Unfortunately, the language is more than miserable. No matter how long I live here, it will be a challenge. If I were to live here five centuries I still don’t feel as though I would master it. And my accent would always suck. At least I do speak it more and less but it is still a consistent source of frustration. The truth of the matter is that people who know me understand me. But with strangers or with children I become much more aware of my inadequacy. I am given this blank look that is almost shock. I have seen it so many times that I am no longer affected or at least I would like to believe that. I actually know people who have lived here ten plus years and are completely unable to speak at all. That would be utterly embarrassing.
When I first came here at the turn of the century, the country was still growing and changing and still very much affected by the doldrums of communism. There was, however, a charm that no longer exists. The women dressed terribly, almost in rags with these horrible platform shoes that made them all look like hookers. But they looked great. The poorness of their attire did little to hide their beauty. Those days, unfortunately, are long gone, and the Czech people have adjusted well to capitalism and Western culture. Their clothes are now much more mainstream and now no longer so charming. And, if the truth be told, they are no longer as beautiful. They have become fatter and lazier. They still look good but no longer are they at the level that they once were.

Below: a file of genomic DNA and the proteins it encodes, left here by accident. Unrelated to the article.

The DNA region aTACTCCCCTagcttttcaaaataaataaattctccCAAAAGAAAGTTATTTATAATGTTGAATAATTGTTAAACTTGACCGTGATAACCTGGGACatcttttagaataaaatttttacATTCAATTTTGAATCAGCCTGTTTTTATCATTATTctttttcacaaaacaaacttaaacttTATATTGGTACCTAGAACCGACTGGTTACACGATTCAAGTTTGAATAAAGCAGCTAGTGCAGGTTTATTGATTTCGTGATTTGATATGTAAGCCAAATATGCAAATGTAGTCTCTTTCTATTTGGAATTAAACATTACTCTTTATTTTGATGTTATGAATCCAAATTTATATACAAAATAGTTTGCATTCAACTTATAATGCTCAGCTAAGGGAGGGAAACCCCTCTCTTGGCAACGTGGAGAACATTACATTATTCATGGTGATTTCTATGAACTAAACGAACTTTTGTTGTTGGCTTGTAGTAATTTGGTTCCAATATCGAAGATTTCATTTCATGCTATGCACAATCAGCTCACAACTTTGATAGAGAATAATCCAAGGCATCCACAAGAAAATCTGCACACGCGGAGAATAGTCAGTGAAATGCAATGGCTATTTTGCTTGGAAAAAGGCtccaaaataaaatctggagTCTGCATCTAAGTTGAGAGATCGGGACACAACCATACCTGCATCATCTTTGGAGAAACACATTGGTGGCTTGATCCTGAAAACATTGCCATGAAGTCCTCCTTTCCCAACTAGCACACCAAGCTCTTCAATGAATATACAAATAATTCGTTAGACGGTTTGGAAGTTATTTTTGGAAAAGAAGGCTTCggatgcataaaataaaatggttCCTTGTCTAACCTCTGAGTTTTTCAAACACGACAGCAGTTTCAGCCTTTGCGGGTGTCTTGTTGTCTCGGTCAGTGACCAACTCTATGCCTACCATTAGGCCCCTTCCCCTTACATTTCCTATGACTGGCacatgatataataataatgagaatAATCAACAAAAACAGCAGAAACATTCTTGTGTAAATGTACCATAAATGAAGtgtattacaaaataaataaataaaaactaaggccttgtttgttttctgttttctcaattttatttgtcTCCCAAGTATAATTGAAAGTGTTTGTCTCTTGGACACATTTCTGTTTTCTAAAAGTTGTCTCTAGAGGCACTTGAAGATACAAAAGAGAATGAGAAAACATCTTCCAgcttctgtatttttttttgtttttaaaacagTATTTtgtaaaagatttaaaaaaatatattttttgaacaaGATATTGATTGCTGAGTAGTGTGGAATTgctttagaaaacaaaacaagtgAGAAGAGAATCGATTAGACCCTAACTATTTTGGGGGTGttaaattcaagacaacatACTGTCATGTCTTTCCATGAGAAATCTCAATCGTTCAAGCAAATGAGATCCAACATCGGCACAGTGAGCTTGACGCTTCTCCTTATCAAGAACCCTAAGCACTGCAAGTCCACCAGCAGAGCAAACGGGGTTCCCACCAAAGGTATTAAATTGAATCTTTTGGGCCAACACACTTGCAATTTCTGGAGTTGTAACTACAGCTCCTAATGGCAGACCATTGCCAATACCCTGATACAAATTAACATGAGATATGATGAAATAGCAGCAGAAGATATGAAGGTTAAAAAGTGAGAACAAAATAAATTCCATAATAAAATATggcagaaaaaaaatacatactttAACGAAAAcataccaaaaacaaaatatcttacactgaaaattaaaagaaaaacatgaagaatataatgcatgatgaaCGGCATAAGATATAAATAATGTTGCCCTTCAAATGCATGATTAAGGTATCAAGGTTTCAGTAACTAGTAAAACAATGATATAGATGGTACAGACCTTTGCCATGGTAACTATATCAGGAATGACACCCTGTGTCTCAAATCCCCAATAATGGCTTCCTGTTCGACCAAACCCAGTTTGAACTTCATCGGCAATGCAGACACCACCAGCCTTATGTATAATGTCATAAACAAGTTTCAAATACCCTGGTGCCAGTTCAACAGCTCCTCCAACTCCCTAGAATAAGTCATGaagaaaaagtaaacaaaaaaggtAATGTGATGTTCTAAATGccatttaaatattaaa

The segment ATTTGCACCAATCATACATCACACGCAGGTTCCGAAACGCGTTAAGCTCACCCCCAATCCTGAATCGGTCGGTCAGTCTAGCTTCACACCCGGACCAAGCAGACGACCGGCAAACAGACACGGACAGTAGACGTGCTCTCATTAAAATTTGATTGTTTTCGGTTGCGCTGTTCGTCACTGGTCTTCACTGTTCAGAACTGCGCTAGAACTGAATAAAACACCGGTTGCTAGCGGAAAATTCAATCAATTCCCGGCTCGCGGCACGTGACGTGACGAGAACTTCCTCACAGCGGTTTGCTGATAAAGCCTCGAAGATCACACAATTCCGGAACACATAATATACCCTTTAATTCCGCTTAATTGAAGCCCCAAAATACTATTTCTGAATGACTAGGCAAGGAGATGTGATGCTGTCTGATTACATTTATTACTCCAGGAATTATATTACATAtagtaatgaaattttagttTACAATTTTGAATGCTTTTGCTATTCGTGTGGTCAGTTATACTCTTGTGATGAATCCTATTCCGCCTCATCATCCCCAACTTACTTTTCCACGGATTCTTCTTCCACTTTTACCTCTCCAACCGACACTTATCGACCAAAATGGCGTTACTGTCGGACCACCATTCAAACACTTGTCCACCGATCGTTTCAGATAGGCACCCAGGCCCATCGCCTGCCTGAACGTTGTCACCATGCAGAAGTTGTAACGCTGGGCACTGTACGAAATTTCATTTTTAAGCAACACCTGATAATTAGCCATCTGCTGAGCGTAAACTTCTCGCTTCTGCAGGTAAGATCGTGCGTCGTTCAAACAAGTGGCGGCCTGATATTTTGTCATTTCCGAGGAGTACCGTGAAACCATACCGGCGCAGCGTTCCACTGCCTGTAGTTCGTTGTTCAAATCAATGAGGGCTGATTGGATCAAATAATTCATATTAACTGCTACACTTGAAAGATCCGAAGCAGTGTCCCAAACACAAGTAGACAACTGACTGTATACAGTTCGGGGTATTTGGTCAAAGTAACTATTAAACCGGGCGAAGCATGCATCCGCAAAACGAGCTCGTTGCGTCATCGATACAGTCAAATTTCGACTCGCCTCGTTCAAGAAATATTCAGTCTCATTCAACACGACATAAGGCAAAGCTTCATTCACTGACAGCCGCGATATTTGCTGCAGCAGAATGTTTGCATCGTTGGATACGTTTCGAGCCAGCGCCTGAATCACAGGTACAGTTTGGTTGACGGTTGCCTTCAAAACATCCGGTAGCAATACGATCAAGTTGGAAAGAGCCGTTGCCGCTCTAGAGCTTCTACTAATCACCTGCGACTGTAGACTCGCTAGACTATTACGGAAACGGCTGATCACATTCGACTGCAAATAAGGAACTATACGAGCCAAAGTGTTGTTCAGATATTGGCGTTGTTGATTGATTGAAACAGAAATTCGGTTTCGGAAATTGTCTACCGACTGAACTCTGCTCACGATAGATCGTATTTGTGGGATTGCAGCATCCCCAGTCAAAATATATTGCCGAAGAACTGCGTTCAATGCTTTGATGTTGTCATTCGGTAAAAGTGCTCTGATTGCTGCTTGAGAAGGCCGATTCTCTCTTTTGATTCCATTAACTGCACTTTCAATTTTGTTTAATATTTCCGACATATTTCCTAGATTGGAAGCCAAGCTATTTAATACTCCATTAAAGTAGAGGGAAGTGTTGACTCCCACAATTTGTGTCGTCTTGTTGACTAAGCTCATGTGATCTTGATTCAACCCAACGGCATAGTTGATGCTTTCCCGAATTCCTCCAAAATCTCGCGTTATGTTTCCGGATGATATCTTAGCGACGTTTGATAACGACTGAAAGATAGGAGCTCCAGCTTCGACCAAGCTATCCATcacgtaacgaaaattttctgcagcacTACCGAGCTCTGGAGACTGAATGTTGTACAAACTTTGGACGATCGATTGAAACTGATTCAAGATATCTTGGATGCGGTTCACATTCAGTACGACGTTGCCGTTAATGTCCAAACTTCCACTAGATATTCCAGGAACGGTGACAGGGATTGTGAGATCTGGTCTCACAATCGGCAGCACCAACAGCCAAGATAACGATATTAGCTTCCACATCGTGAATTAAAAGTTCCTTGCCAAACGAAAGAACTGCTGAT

Is this my imagination? Am I just making generalizations that have no basis in reality? I think not and I believe there is a reason for this which I will now attempt to divulge. When I first came here, there was a paucity of cars. People travelled by foot or by bicycle and they were in better shape. However, as time passed, vehicles became more and more common and the people became lazier and therefore fatter. Perhaps it is not up to American standards but it is most definitely noticeable. And it is a damn shame. Also, the best looking women left to the so called ‘greener pastures’. There are many Czech supermodels and they no longer live here. There just is not enough money or exposure. They prefer London, Paris or New York.